The weakness of the Republicans’ defense of President Donald Trump is implied by the obvious hollowness of many of their arguments.
Here’s an example: There was never the slightest possibility that an impeachment inquiry could be conducted in secret. Yet during the public testimony of Ambassador William Taylor and Secretary George Kent last week, House Intelligence Committee ranking member Devin Nunes was barely into his opening statement before he lambasted the Democrats for the Oct. 22 “closed-door” deposition of Taylor.
Nunes charged that Taylor was put through a “star-chamber audition” in a “cult-like atmosphere in the basement of the capitol.”
Sure, it sounds terrible if you put it that way. But Nunes doesn’t mention that he was actually present at the “secret” meeting, along with Trump’s most combative defenders, including Reps. Jim Jordan, Mark Meadows and John Ratcliffe, all of whom vigorously exercised their rights to participate in this “closed-door audition.”
Last week’s testimony was rife with many other extraordinary defenses of Trump that do not stand up to fair-minded scrutiny.
But here’s an argument that should worry every American who is concerned about the health of our democratic institutions: Several times during the recent hearings Republicans have noted that the next election is less than a year away. Why not just let the American people decide Donald Trump’s fate?
This argument has a strong natural attraction for a democratic nation with deep faith in the wisdom of the ballot box. Wouldn’t it be nice if we could put these ugly impeachment proceedings behind us and just wait to see what the people say in November 2020?
But before we kick this can so casually down the road, remember that the integrity of our elections is at the very heart of the current impeachment inquiry.
The 2016 election is relevant here. I’ve never rejected the legitimacy of Trump’s election, and I’ve acknowledged him in print as “my president.” That’s the way the Electoral College works.
And Trump’s defenders often point out that Americans knew who Trump was when they elected him. Trump never bothered to keep his attitudes toward brown people, women and Muslims secret. He boasted openly about acts that can only be described as sexual assault. Many voters were aware of Trump’s sketchy business history.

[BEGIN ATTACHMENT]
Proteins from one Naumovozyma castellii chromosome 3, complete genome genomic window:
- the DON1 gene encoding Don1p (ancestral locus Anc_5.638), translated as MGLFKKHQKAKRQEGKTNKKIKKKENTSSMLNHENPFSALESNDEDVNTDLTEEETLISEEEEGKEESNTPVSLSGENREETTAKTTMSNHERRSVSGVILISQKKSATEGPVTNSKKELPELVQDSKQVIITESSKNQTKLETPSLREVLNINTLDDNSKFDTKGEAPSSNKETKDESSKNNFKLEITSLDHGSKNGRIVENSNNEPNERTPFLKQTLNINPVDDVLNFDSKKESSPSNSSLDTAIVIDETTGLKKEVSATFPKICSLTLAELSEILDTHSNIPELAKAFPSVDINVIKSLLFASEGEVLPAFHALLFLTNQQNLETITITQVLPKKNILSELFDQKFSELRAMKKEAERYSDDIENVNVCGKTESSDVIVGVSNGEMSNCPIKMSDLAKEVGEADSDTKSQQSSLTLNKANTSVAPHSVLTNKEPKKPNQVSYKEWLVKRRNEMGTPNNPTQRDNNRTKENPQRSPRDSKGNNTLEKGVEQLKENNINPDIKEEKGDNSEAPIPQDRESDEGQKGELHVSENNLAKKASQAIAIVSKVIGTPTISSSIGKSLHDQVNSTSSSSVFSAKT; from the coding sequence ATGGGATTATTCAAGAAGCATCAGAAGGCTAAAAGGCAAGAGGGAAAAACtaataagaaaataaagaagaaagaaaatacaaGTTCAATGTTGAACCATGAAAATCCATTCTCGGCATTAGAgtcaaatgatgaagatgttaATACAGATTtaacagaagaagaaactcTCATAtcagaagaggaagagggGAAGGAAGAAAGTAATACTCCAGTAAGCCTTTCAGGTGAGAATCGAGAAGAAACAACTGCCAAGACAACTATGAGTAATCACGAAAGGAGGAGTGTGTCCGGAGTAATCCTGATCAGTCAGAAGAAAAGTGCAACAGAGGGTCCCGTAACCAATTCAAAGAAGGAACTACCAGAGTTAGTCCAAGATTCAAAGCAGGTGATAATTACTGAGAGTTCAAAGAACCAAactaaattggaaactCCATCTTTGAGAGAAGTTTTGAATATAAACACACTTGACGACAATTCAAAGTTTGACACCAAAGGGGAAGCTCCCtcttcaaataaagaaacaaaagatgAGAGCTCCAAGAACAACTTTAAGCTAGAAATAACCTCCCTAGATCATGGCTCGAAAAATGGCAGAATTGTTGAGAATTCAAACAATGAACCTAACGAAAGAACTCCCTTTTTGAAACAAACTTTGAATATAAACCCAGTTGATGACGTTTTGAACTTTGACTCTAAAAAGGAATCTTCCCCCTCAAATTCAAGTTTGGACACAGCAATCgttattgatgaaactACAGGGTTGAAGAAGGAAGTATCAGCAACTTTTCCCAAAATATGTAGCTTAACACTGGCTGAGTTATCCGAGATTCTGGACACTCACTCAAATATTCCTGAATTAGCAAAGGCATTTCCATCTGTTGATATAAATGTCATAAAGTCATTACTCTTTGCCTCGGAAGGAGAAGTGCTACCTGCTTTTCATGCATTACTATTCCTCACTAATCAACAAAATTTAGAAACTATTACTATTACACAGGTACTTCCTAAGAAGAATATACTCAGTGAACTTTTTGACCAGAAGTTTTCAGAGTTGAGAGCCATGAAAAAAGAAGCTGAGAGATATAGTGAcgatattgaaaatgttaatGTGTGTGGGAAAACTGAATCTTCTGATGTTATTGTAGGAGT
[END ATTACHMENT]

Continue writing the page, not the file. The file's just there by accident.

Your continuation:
But there was a lot that we didn’t know about Trump in 2016. We didn’t know (and still don’t) what his tax returns look like. We had no idea how extensively Russians interfered in the election, nor how eagerly the Trump campaign would encourage the interference, nor the extent to which the Trump administration would go to cover it up. And even now we don’t know how much impact Russian interference actually had on the vote count.
In 2016, voters didn’t know that by 2019, Trump’s “fixer” Michael Cohen would be in prison, in part for hush money payments to a porn star just before the election. There’s considerable evidence that Trump knew about this cover-up. What impact might that piece of information had on the 2016 election?
We’ll never know. But we’ve learned enough about Trump since 2016 to cast considerable doubt on the 2020 election. The impeachment inquiry is all about how little Trump learned from his dabbling with foreign interference in the 2016 election. In fact, Trump has said openly that he would accept foreign assistance in his re-election. There’s considerable evidence that he has not only encouraged outside interference but has used the powers of his office to extort it.
And just as in 2016, we have no idea how much Trump has done that we still don’t know about. Can we be certain of the integrity of the next election if no lessons are learned from the last one?
Depending on the 2020 election to set things right is no more a way of “letting the people decide” than is impeachment. In 2018, the people decided to elect a House more willing to examine scrupulously the behavior of an unfit president. Especially when our elections themselves are under attack, impeachment is another important constitutional way to “let the people decide.”
John M. Crisp, an OpEd columnist for Tribune News Service, lives in Georgetown, Texas.